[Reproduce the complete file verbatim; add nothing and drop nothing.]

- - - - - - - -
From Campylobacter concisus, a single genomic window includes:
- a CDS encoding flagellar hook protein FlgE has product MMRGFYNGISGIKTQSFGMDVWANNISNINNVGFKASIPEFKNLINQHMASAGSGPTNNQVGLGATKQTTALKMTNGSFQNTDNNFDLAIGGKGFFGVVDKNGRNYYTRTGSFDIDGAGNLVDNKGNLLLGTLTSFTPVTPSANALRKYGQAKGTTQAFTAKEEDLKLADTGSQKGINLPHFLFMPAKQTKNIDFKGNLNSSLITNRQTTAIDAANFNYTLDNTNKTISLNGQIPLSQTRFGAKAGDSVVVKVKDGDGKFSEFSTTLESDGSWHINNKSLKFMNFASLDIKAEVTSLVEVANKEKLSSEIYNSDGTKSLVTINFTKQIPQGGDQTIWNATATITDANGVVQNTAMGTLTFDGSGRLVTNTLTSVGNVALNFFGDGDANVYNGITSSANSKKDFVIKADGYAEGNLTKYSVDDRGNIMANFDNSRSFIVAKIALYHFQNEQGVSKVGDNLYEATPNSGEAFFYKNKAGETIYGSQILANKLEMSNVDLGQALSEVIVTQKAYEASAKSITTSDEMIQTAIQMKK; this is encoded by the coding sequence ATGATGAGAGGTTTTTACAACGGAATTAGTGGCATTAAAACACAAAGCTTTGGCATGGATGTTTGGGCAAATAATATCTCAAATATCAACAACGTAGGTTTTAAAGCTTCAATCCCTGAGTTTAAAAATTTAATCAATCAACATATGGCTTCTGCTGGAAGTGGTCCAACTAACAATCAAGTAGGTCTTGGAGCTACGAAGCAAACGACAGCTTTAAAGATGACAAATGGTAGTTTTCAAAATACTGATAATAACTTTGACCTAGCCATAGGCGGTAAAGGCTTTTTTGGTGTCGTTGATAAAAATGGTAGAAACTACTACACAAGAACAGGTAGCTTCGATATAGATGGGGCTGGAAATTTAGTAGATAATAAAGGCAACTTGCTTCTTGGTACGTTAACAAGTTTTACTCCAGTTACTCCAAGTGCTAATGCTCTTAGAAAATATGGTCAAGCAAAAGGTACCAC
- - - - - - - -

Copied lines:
From Campylobacter concisus, a single genomic window includes:
- a CDS encoding flagellar hook protein FlgE has product MMRGFYNGISGIKTQSFGMDVWANNISNINNVGFKASIPEFKNLINQHMASAGSGPTNNQVGLGATKQTTALKMTNGSFQNTDNNFDLAIGGKGFFGVVDKNGRNYYTRTGSFDIDGAGNLVDNKGNLLLGTLTSFTPVTPSANALRKYGQAKGTTQAFTAKEEDLKLADTGSQKGINLPHFLFMPAKQTKNIDFKGNLNSSLITNRQTTAIDAANFNYTLDNTNKTISLNGQIPLSQTRFGAKAGDSVVVKVKDGDGKFSEFSTTLESDGSWHINNKSLKFMNFASLDIKAEVTSLVEVANKEKLSSEIYNSDGTKSLVTINFTKQIPQGGDQTIWNATATITDANGVVQNTAMGTLTFDGSGRLVTNTLTSVGNVALNFFGDGDANVYNGITSSANSKKDFVIKADGYAEGNLTKYSVDDRGNIMANFDNSRSFIVAKIALYHFQNEQGVSKVGDNLYEATPNSGEAFFYKNKAGETIYGSQILANKLEMSNVDLGQALSEVIVTQKAYEASAKSITTSDEMIQTAIQMKK; this is encoded by the coding sequence ATGATGAGAGGTTTTTACAACGGAATTAGTGGCATTAAAACACAAAGCTTTGGCATGGATGTTTGGGCAAATAATATCTCAAATATCAACAACGTAGGTTTTAAAGCTTCAATCCCTGAGTTTAAAAATTTAATCAATCAACATATGGCTTCTGCTGGAAGTGGTCCAACTAACAATCAAGTAGGTCTTGGAGCTACGAAGCAAACGACAGCTTTAAAGATGACAAATGGTAGTTTTCAAAATACTGATAATAACTTTGACCTAGCCATAGGCGGTAAAGGCTTTTTTGGTGTCGTTGATAAAAATGGTAGAAACTACTACACAAGAACAGGTAGCTTCGATATAGATGGGGCTGGAAATTTAGTAGATAATAAAGGCAACTTGCTTCTTGGTACGTTAACAAGTTTTACTCCAGTTACTCCAAGTGCTAATGCTCTTAGAAAATATGGTCAAGCAAAAGGTACCAC